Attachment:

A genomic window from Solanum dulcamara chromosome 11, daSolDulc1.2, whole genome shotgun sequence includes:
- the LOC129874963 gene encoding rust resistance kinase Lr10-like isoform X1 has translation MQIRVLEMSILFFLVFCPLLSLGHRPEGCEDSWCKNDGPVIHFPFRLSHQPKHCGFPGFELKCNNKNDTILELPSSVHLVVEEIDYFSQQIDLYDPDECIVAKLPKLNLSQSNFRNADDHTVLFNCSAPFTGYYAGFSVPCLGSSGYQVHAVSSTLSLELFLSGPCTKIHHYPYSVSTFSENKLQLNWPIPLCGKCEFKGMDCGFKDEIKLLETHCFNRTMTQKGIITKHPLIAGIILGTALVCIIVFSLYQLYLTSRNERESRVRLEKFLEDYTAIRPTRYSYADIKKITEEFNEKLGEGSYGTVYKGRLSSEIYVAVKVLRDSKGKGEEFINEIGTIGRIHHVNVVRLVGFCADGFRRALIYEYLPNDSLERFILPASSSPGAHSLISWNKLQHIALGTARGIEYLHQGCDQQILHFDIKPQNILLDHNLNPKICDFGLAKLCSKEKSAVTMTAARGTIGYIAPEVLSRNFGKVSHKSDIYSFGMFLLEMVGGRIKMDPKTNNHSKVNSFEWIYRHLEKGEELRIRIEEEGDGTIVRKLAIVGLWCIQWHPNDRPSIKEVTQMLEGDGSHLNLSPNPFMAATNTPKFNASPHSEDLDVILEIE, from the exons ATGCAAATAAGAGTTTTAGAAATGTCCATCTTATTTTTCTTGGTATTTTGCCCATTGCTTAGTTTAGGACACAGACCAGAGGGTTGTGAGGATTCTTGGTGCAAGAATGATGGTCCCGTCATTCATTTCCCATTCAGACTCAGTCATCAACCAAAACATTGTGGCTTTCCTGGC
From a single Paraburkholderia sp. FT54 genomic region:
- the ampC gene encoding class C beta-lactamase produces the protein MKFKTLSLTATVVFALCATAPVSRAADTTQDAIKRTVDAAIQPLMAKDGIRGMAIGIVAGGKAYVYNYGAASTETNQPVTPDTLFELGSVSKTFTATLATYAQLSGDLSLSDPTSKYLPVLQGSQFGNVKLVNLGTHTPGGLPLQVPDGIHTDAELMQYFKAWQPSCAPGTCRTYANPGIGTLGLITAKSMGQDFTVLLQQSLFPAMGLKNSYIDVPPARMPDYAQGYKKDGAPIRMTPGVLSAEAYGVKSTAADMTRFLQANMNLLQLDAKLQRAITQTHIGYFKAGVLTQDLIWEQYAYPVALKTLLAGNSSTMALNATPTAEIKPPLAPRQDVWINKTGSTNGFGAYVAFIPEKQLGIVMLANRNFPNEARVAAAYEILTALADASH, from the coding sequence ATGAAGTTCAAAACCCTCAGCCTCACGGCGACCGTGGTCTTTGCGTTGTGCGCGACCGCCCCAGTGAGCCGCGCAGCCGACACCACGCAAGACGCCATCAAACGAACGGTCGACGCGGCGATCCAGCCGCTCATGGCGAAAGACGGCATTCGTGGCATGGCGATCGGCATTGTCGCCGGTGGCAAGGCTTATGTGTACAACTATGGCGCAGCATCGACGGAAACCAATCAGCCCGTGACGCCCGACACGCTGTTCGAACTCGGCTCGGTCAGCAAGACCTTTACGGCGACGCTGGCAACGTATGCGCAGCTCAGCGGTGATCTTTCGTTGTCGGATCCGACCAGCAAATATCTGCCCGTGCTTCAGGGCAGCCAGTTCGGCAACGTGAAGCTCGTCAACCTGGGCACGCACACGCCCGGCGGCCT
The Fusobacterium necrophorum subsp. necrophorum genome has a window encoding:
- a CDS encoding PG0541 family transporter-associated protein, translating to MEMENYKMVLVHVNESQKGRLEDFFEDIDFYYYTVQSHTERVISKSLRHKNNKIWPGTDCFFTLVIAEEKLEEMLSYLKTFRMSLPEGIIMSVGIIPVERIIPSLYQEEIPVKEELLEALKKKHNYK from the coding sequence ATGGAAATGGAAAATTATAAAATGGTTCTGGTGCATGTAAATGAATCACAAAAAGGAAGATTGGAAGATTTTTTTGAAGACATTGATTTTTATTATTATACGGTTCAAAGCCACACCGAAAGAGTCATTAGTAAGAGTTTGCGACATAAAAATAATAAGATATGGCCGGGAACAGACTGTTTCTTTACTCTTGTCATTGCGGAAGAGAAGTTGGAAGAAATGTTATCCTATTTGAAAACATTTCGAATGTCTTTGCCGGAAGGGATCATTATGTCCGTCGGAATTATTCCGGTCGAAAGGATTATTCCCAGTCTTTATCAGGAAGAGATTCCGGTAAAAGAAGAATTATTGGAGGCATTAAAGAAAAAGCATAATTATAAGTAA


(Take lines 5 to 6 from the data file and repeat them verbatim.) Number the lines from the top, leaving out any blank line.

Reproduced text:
The Fusobacterium necrophorum subsp. necrophorum genome has a window encoding:
- a CDS encoding PG0541 family transporter-associated protein, translating to MEMENYKMVLVHVNESQKGRLEDFFEDIDFYYYTVQSHTERVISKSLRHKNNKIWPGTDCFFTLVIAEEKLEEMLSYLKTFRMSLPEGIIMSVGIIPVERIIPSLYQEEIPVKEELLEALKKKHNYK from the coding sequence ATGGAAATGGAAAATTATAAAATGGTTCTGGTGCATGTAAATGAATCACAAAAAGGAAGATTGGAAGATTTTTTTGAAGACATTGATTTTTATTATTATACGGTTCAAAGCCACACCGAAAGAGTCATTAGTAAGAGTTTGCGACATAAAAATAATAAGATATGGCCGGGAACAGACTGTTTCTTTACTCTTGTCATTGCGGAAGAGAAGTTGGAAGAAATGTTATCCTATTTGAAAACATTTCGAATGTCTTTGCCGGAAGGGATCATTATGTCCGTCGGAATTATTCCGGTCGAAAGGATTATTCCCAGTCTTTATCAGGAAGAGATTCCGGTAAAAGAAGAATTATTGGAGGCATTAAAGAAAAAGCATAATTATAAGTAA